Grays said stopping a Black family for no reason traumatized him because he thought of his own children as he saw the frightened kids in the vehicle.

The lawsuit alleges that after that incident, a top-level supervisor at the border told the officers they did a good job.

Asked whether he’s seen Canadians being treated unfairly, Grays told CBC News: “Absolutely.” He said dark-skinned people, from a wide array of nationalities, tend to get more scrutiny.

“Unjust scrutiny … whether they be Canadian citizens or U.S. citizens. Brown people in general.”

Plaintiff’s request to leave border crossing was refused

The legal complaint alleges that the Black employees felt discriminated against at work themselves.

Grays said senior officers kept asking to touch his hair, even after he objected. He said a senior staffer repeatedly asked how he had a job in Port Huron instead of Detroit — which has a much higher Black population.

During Black Lives Matter protests last year, the suit alleges, a colleague joked that Grays could wear civilian clothes and infiltrate the protests.

It alleges that the colleague told Grays: “Tell the protesters your name is Indike Mfufu,” using an African-sounding name.

Jermaine Broderick said that as an immigrant from Jamaica who spent 14 years serving in the U.S. military, it bothers him to see this discrimination.

“That [service] is [apparently] not good enough,” he said in an interview.

Vehicles enter Port Huron, Mich., from Sarnia, Ont., on the Blue Water Bridge, as seen from a U.S. Customs and Border Protection Blackhawk helicopter. (Rebecca Cook/Reuters)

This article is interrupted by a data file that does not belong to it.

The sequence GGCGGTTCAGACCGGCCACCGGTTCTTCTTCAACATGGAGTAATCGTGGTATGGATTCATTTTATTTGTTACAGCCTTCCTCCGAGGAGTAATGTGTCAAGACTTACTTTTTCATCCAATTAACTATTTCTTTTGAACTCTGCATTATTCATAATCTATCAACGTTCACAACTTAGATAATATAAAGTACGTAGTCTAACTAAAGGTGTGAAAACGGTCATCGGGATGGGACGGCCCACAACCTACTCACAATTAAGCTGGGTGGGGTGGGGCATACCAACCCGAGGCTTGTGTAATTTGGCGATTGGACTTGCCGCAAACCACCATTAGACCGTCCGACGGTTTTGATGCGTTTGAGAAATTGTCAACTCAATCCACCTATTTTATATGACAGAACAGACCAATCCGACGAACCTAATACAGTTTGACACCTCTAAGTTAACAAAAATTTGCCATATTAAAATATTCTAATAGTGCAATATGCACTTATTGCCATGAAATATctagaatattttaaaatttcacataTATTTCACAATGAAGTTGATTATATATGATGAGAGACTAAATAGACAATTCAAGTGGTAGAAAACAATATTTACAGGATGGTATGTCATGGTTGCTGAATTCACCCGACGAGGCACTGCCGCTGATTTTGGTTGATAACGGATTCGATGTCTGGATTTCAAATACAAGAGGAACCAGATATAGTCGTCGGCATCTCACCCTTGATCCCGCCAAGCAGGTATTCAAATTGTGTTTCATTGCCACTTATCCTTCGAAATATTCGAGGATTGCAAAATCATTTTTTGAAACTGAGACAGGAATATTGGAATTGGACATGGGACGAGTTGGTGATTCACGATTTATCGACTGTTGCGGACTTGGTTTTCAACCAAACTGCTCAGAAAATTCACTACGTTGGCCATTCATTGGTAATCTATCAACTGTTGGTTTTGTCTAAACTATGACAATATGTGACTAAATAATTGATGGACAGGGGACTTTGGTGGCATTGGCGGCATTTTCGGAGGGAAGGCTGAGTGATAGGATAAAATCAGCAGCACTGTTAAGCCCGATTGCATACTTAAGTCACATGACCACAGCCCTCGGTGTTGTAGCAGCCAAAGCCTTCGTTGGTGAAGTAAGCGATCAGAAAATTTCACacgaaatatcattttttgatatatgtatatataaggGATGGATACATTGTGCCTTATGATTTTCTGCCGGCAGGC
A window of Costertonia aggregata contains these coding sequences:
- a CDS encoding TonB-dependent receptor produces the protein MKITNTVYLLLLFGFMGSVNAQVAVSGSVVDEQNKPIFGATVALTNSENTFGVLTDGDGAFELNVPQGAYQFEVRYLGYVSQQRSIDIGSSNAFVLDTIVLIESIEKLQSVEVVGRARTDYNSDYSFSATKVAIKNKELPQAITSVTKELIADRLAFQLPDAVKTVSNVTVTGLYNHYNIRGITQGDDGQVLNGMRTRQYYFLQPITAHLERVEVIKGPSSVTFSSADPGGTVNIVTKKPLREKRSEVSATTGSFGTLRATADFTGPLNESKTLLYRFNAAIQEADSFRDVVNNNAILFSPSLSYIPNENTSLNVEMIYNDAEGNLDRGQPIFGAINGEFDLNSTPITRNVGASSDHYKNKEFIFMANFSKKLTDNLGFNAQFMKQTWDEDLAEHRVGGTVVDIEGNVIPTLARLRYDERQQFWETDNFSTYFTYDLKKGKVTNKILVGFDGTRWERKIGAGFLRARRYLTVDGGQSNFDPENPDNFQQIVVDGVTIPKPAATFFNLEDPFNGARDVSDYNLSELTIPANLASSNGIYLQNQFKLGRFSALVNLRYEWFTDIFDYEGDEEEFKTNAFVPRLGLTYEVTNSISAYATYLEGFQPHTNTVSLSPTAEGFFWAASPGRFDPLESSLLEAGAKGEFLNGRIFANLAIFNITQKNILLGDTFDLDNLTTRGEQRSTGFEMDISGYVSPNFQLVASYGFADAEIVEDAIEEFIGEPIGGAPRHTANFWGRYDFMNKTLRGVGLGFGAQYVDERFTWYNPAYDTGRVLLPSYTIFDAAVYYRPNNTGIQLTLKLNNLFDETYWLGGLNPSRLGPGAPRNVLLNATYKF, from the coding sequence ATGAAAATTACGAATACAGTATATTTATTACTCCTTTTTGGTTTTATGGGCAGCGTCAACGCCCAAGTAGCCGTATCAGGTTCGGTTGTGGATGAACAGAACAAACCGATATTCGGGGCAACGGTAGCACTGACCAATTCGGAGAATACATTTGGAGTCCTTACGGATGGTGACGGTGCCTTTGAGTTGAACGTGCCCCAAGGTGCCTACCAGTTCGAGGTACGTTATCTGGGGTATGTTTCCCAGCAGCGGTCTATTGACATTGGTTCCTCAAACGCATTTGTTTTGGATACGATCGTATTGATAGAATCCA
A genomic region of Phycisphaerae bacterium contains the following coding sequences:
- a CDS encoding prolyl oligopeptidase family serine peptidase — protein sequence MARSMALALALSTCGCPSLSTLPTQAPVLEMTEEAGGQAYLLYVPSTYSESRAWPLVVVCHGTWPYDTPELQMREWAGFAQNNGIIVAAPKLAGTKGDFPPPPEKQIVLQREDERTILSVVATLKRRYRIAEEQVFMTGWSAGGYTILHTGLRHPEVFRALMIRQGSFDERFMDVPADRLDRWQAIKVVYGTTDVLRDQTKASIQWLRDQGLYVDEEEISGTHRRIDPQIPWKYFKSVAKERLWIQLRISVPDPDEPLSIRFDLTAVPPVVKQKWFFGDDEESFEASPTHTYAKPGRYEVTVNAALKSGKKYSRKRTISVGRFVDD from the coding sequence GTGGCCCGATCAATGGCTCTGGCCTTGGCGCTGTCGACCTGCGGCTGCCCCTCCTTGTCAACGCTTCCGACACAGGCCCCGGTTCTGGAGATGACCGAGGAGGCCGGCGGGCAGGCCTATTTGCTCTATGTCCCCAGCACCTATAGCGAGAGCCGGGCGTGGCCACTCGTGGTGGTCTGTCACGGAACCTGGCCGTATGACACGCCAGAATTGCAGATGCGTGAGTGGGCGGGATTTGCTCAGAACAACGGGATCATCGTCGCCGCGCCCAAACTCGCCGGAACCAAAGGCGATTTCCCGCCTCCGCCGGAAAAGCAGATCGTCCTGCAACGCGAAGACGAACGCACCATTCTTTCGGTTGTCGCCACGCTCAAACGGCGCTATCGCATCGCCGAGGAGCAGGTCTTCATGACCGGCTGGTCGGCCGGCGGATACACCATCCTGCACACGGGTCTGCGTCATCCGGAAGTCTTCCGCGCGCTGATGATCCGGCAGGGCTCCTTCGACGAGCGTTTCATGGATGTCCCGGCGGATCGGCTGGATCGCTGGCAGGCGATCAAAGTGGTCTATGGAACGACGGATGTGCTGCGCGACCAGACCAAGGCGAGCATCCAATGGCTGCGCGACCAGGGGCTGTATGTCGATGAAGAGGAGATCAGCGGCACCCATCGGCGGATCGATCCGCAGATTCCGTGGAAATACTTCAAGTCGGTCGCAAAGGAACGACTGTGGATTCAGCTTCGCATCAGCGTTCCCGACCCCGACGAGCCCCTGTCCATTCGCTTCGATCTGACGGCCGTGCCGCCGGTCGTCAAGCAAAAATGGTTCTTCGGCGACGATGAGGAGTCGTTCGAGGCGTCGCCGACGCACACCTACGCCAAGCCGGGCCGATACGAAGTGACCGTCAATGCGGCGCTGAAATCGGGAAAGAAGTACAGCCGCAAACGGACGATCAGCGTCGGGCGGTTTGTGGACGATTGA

“The shade of my skin colour has subjected me to undue scrutiny.”

Broderick said he asked to leave the border crossing but was refused. Grays, after feuding with a supervisor mentioned in the lawsuit, filed a union grievance last year and was subsequently sidelined from his regular work.

“Placed on desk duty,” he said in an interview.

Data from a study on Michigan

Meanwhile, the American Civil Liberties Union of Michigan says it has statistical evidence that travellers are treated differently on the basis of race.

It sued to obtain, and has now released, thousands of federal documents spanning seven years — including more than 13,000 CBP apprehension log records from 2012 to 2019 in Michigan.

A report based on racial data on people detained by the CBP’s law enforcement arm, which was released by the ACLU,  found that 96.5 per cent of those stopped are listed as having a dark, dark brown, light brown, medium brown, medium or black complexion.

Just 3.5 per cent are listed as having a light or fair complexion.

U.S. Border Patrol, the law enforcement unit of U.S. Customs and Border Protection, is accused in a new ACLU report of stopping people of colour in disproportionate numbers in Michigan. (Todd Korol/Reuters)

Those numbers are wildly disproportionate, the ACLU report says, not only to the demographics of the state of Michigan but also to the demographics of people ultimately arrested for crossing illegally.

People of Latin American origin comprise less than 20 per cent of the state’s foreign-born population, but 85 per cent of non-citizens apprehended in Michigan were from Latin America, the report says.

Because U.S. border officials exercise jurisdiction within 160 kilometres (100 miles) of any international waterway, they can stop travellers anywhere from the Canadian border to the farthest points in the state.

The ACLU report begins with the story of a lawful U.S. resident, Arnulfo Gomez, who was pulled over for his vehicle’s loud exhaust system.

Despite having a valid Michigan driver’s licence, he was forced to sit on the side of the road for half an hour while he and his wife were questioned, the report says.

“There was no reason for him to pull us over,” the report quotes Gomez as saying. “As soon as he saw we are brown, he was after us.”

He was never ticketed for the loud exhaust.